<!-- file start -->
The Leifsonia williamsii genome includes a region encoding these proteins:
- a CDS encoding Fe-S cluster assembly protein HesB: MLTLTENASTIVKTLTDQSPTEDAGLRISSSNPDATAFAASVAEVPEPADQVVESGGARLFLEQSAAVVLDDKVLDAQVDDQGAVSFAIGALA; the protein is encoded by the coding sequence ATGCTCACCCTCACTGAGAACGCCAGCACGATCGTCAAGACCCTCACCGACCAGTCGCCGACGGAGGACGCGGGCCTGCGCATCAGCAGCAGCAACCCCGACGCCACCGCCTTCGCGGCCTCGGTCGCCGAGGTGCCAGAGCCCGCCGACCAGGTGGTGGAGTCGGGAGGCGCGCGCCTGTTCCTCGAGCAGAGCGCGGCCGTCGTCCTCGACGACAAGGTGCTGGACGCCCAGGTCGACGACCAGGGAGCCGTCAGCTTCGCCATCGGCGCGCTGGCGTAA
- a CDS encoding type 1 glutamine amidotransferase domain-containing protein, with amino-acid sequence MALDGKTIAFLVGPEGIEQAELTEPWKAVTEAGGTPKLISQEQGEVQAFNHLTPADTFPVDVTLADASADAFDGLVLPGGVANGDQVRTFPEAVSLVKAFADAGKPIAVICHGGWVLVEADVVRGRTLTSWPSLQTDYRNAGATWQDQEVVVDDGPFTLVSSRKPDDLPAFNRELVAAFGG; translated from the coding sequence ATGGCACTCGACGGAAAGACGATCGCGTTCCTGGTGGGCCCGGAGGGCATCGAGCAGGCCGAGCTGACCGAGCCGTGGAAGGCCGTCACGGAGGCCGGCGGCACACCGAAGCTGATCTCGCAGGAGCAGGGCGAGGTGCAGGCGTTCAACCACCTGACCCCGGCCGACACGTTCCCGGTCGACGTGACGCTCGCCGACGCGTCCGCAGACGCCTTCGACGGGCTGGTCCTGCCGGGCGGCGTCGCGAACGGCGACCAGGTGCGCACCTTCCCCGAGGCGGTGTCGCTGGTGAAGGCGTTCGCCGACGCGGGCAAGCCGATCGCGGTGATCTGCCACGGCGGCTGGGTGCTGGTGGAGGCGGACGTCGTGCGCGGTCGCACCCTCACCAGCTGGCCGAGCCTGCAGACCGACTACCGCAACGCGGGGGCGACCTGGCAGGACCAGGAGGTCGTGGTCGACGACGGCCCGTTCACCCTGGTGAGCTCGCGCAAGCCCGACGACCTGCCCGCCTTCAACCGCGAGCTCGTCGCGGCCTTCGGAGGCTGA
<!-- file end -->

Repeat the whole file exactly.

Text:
The Leifsonia williamsii genome includes a region encoding these proteins:
- a CDS encoding Fe-S cluster assembly protein HesB: MLTLTENASTIVKTLTDQSPTEDAGLRISSSNPDATAFAASVAEVPEPADQVVESGGARLFLEQSAAVVLDDKVLDAQVDDQGAVSFAIGALA; the protein is encoded by the coding sequence ATGCTCACCCTCACTGAGAACGCCAGCACGATCGTCAAGACCCTCACCGACCAGTCGCCGACGGAGGACGCGGGCCTGCGCATCAGCAGCAGCAACCCCGACGCCACCGCCTTCGCGGCCTCGGTCGCCGAGGTGCCAGAGCCCGCCGACCAGGTGGTGGAGTCGGGAGGCGCGCGCCTGTTCCTCGAGCAGAGCGCGGCCGTCGTCCTCGACGACAAGGTGCTGGACGCCCAGGTCGACGACCAGGGAGCCGTCAGCTTCGCCATCGGCGCGCTGGCGTAA
- a CDS encoding type 1 glutamine amidotransferase domain-containing protein, with amino-acid sequence MALDGKTIAFLVGPEGIEQAELTEPWKAVTEAGGTPKLISQEQGEVQAFNHLTPADTFPVDVTLADASADAFDGLVLPGGVANGDQVRTFPEAVSLVKAFADAGKPIAVICHGGWVLVEADVVRGRTLTSWPSLQTDYRNAGATWQDQEVVVDDGPFTLVSSRKPDDLPAFNRELVAAFGG; translated from the coding sequence ATGGCACTCGACGGAAAGACGATCGCGTTCCTGGTGGGCCCGGAGGGCATCGAGCAGGCCGAGCTGACCGAGCCGTGGAAGGCCGTCACGGAGGCCGGCGGCACACCGAAGCTGATCTCGCAGGAGCAGGGCGAGGTGCAGGCGTTCAACCACCTGACCCCGGCCGACACGTTCCCGGTCGACGTGACGCTCGCCGACGCGTCCGCAGACGCCTTCGACGGGCTGGTCCTGCCGGGCGGCGTCGCGAACGGCGACCAGGTGCGCACCTTCCCCGAGGCGGTGTCGCTGGTGAAGGCGTTCGCCGACGCGGGCAAGCCGATCGCGGTGATCTGCCACGGCGGCTGGGTGCTGGTGGAGGCGGACGTCGTGCGCGGTCGCACCCTCACCAGCTGGCCGAGCCTGCAGACCGACTACCGCAACGCGGGGGCGACCTGGCAGGACCAGGAGGTCGTGGTCGACGACGGCCCGTTCACCCTGGTGAGCTCGCGCAAGCCCGACGACCTGCCCGCCTTCAACCGCGAGCTCGTCGCGGCCTTCGGAGGCTGA